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What To Do After An Investment Setback

Jan 28, 2011

Posted by

R.E. Branch

R.E. Branch, MD, heads Branch Retirement Plan Investments (a Texas Company). He advises clients on how to better manage their financial affairs as they travel through the life experience and helps the Read more

Unfortunately, during the recent economic downturn, many people have lost some if not most of the principal in their retirement accounts. As a result, either they have to delay their retirement plans and keep working, or they have to find a way to quickly recoup the funds they’ve lost.

But regaining the lost principal takes more work and higher returns than people realize. Here’s a quick riddle that illustrates this point: Do you know when 30 plus 43 equals 0? Here’s how we get to the answer:

Suppose you have invested your retirement money in the stock market, and as a result you lost some of your principal. Your initial principal investment was $100,000, and you have lost $30,000, or 30%. What percent of your remaining principal do you need to earn to get back to where you started? Most people say, “30%,” but that’s incorrect.

If you started with $100,000 and lost $30,000, you’re down to $70,000. That’s all you have to work with. Multiply $70,000 by 30%, and you get $21,000. Add that to your $70,000 remaining principal, and you have $91,000. You’re still $9,000 short of where you started.

To get back to zero – back to your starting point of $100,000 – you actually need a 43% return on your $70,000 principal. This is how 30 plus 43 equals 0.

So once you’ve lost some principal, you have to make a higher annual return on your investment, which for most people means riskier and riskier investments. But the more risk you take on, the more money you stand to lose. It’s a vicious cycle that can quickly ruin anyone’s retirement dreams.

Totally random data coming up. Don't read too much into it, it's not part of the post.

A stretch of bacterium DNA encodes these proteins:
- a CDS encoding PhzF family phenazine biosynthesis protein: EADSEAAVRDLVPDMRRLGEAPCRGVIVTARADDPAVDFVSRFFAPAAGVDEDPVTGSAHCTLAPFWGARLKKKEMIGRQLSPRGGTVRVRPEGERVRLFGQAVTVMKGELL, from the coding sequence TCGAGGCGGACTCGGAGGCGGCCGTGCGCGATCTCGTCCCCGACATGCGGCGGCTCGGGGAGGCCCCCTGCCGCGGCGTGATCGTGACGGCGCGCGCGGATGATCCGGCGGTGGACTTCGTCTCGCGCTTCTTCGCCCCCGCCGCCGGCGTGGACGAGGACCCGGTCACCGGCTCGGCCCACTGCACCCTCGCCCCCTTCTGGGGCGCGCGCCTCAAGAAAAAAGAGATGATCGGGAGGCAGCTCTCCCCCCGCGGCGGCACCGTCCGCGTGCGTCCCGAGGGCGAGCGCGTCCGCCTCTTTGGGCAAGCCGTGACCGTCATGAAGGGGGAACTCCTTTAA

If you’re one of the many people who have lost some principal in your investment accounts, here are some suggestions that will help you regain what you lost without so much risk.

Stop putting money in the stock market.

Most people don’t realize how heavily tied their retirement accounts are to the stock market. However, if you’re putting your money into mutual funds of any kind, then you’re investing in the stock market and essentially gambling with your retirement money. And because the stock market is so volatile, it’s a lot like Vegas — easy come, easy go.

Even though your broker may tell you that “now is the time to invest” and that “if you want higher returns you have to take more risk,” don’t listen to him or her. Stop putting your retirement money into any investment that has such a huge possibility of loss. Remember, your broker only earns money or gets paid when you invest money with him or her, so of course “now is the time to invest.” No one is going to willingly reduce their income. So why should you willingly take the chance of reducing your retirement income?

Get out while you can.

Here’s something your broker will never tell you: In addition to not putting any more money in the stock market, get completely out of the stock market…now. That’s right. Pull your money out, take the penalty hit, and move your remaining principal into safer investments. Sound crazy? It’s not, and doing so could make a significant difference in your future.

In a recent Time magazine article, the outspoken economist, Nobel Prize winner, and